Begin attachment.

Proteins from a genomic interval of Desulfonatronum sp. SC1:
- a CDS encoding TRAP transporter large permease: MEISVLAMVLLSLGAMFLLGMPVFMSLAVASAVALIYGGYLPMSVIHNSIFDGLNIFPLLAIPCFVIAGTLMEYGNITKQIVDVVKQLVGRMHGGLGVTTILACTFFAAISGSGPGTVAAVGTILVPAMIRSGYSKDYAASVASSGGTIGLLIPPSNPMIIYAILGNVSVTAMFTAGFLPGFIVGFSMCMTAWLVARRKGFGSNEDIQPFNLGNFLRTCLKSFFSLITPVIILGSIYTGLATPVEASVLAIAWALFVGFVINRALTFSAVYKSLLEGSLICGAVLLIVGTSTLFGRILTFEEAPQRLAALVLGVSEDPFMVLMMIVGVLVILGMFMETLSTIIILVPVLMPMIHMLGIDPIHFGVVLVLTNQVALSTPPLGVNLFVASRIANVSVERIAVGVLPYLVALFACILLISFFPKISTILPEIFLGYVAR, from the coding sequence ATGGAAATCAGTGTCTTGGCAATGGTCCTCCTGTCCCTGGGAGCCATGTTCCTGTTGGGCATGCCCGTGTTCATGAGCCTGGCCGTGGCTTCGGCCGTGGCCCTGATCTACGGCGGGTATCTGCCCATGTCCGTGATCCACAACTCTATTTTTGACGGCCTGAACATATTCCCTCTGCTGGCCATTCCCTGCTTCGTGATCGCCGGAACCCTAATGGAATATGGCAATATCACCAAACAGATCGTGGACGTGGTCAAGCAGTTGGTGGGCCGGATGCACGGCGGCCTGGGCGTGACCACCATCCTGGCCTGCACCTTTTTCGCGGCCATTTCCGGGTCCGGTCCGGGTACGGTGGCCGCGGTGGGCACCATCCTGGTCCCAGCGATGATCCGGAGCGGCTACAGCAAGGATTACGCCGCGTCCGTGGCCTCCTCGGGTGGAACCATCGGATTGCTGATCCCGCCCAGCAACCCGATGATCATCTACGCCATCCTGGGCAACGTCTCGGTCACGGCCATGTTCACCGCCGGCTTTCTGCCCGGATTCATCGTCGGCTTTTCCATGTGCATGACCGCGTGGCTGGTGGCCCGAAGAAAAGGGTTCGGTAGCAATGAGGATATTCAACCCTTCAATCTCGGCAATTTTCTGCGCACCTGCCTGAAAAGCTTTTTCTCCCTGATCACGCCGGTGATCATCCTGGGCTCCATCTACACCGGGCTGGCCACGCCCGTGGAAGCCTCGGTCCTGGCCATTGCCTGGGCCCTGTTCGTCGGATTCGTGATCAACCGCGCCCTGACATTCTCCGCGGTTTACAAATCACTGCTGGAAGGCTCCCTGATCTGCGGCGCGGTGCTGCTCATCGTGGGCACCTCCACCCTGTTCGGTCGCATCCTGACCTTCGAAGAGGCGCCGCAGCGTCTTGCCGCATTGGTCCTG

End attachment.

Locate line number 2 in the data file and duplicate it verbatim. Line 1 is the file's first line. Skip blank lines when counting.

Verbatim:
- a CDS encoding TRAP transporter large permease: MEISVLAMVLLSLGAMFLLGMPVFMSLAVASAVALIYGGYLPMSVIHNSIFDGLNIFPLLAIPCFVIAGTLMEYGNITKQIVDVVKQLVGRMHGGLGVTTILACTFFAAISGSGPGTVAAVGTILVPAMIRSGYSKDYAASVASSGGTIGLLIPPSNPMIIYAILGNVSVTAMFTAGFLPGFIVGFSMCMTAWLVARRKGFGSNEDIQPFNLGNFLRTCLKSFFSLITPVIILGSIYTGLATPVEASVLAIAWALFVGFVINRALTFSAVYKSLLEGSLICGAVLLIVGTSTLFGRILTFEEAPQRLAALVLGVSEDPFMVLMMIVGVLVILGMFMETLSTIIILVPVLMPMIHMLGIDPIHFGVVLVLTNQVALSTPPLGVNLFVASRIANVSVERIAVGVLPYLVALFACILLISFFPKISTILPEIFLGYVAR, from the coding sequence ATGGAAATCAGTGTCTTGGCAATGGTCCTCCTGTCCCTGGGAGCCATGTTCCTGTTGGGCATGCCCGTGTTCATGAGCCTGGCCGTGGCTTCGGCCGTGGCCCTGATCTACGGCGGGTATCTGCCCATGTCCGTGATCCACAACTCTATTTTTGACGGCCTGAACATATTCCCTCTGCTGGCCATTCCCTGCTTCGTGATCGCCGGAACCCTAATGGAATATGGCAATATCACCAAACAGATCGTGGACGTGGTCAAGCAGTTGGTGGGCCGGATGCACGGCGGCCTGGGCGTGACCACCATCCTGGCCTGCACCTTTTTCGCGGCCATTTCCGGGTCCGGTCCGGGTACGGTGGCCGCGGTGGGCACCATCCTGGTCCCAGCGATGATCCGGAGCGGCTACAGCAAGGATTACGCCGCGTCCGTGGCCTCCTCGGGTGGAACCATCGGATTGCTGATCCCGCCCAGCAACCCGATGATCATCTACGCCATCCTGGGCAACGTCTCGGTCACGGCCATGTTCACCGCCGGCTTTCTGCCCGGATTCATCGTCGGCTTTTCCATGTGCATGACCGCGTGGCTGGTGGCCCGAAGAAAAGGGTTCGGTAGCAATGAGGATATTCAACCCTTCAATCTCGGCAATTTTCTGCGCACCTGCCTGAAAAGCTTTTTCTCCCTGATCACGCCGGTGATCATCCTGGGCTCCATCTACACCGGGCTGGCCACGCCCGTGGAAGCCTCGGTCCTGGCCATTGCCTGGGCCCTGTTCGTCGGATTCGTGATCAACCGCGCCCTGACATTCTCCGCGGTTTACAAATCACTGCTGGAAGGCTCCCTGATCTGCGGCGCGGTGCTGCTCATCGTGGGCACCTCCACCCTGTTCGGTCGCATCCTGACCTTCGAAGAGGCGCCGCAGCGTCTTGCCGCATTGGTCCTG